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contend for power and both fail, and one in which a father and daughter contend for power and both succeed, and—fused together like Escher’s “Drawing Hands”—the stories jointly offer a cautionary tale about how and when to listen. Shelf Unbound: You also both study and play with words. The young girl grows up to be a renowned “Ice Sculptor” and says in an interview: “He thought that by stripping the world of a word, it would be saved. But he hadn’t considered that language lives, and when it dies, it haunts. When he said classify, I heard calcify. This is why I have not changed.” Have you always had a fascination with words?
 Drager: I am the kind of writer who thinks of language as my medium. I don’t think everyone working in fiction, particularly long-form fiction, would say that, but I am very much in awe of and curious about how language shapes the way we understand the world. When I was young I remember being fascinated by word play, particular riddles and puns, and I used to spend hours working with homophones and heteronyms because they are such strange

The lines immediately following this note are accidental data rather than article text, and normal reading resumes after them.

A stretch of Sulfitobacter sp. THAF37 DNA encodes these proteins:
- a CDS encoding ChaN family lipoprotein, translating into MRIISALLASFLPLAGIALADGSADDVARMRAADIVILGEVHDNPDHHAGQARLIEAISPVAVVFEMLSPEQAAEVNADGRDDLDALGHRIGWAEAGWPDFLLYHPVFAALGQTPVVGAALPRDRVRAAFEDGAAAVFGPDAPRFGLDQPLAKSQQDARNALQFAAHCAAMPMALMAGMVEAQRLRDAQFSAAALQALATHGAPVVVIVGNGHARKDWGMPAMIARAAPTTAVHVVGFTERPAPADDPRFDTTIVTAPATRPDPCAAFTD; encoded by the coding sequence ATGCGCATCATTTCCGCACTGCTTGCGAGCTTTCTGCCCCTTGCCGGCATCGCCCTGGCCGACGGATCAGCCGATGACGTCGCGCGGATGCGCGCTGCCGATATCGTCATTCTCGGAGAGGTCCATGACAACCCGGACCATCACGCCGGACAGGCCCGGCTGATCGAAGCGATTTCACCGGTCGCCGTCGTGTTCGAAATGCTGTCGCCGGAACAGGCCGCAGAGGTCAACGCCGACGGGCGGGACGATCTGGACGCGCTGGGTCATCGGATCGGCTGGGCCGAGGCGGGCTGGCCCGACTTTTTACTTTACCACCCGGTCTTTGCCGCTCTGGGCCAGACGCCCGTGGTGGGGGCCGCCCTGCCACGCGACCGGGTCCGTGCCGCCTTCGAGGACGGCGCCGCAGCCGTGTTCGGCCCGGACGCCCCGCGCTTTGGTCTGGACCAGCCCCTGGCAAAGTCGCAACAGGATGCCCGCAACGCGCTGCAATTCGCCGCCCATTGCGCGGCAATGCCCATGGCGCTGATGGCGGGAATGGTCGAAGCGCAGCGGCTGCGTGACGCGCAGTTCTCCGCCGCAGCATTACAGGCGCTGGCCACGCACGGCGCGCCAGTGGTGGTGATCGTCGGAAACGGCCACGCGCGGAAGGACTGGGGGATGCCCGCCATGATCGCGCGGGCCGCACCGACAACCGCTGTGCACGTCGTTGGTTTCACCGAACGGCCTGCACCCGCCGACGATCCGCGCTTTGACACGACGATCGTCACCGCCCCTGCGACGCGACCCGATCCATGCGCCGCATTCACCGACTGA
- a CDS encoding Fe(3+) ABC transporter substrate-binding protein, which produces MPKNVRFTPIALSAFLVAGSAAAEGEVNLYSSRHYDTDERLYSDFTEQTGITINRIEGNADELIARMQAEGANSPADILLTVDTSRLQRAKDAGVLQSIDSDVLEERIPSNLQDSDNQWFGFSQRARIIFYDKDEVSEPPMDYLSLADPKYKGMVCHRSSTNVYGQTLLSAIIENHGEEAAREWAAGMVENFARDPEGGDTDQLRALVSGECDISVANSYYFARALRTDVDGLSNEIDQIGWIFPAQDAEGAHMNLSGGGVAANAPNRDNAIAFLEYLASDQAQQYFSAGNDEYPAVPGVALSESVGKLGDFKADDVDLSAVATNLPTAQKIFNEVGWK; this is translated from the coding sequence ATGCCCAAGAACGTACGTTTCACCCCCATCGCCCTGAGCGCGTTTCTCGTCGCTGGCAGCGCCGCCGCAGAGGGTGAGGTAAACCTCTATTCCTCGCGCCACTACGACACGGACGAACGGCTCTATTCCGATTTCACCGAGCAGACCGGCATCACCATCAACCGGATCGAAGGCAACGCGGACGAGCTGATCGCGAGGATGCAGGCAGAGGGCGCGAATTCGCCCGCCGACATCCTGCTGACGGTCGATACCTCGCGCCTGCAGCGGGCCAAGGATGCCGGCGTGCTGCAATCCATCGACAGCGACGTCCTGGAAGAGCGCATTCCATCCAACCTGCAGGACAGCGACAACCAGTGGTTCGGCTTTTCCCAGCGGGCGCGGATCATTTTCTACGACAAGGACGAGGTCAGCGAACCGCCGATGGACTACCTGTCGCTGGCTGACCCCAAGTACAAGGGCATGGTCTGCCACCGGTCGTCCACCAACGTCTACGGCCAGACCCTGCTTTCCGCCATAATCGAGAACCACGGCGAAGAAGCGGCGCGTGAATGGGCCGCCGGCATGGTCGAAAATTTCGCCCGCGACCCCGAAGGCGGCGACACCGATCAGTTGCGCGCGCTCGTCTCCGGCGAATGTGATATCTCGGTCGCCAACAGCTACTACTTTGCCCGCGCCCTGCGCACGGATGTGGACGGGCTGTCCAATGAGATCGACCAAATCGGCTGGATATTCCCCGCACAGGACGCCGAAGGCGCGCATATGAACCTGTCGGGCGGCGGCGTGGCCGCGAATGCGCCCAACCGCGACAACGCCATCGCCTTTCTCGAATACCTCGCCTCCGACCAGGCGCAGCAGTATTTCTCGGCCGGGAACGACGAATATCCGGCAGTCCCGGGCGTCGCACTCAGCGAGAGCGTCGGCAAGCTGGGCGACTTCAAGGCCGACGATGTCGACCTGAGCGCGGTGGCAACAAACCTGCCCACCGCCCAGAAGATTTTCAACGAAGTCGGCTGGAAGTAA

phenomena. Early in The Lost Daughter Collective, the Ice Sculptor says, “My father is inside me by law, irrevocably, the same way there will always be laughter in slaughter.” I remember being quite young and staring at the word slaughter until I discovered the word laughter inside, and it was a kind of mesmeric moment, recognizing words contain and exhibit a kind of magic. I think this book is in some ways an ode to and a reflection on the problem of language—how it is both a vessel for liberating our interior and also the means by which we exercise control over one another. Shelf Unbound: You write: “What Peter thinks but cannot come to say: That he thinks of his son’s birth as a series of vignettes: cropped hair, skinned knees, bad words. That he thinks of his daughter as spectral.” What do you think it means to be a father’s daughter vs. a father’s son? Drager: This is such a wonderful and important question, and in some ways, this could be the question of the whole book: When it comes to family, who we are is always an identity in relation to those around us, but how willing are we to amend, refashion, adapt? Identity is fluid—gender

Shelf Unbound August-September 2017  
Shelf Unbound August-September 2017  

Special 7th Anniversary Issue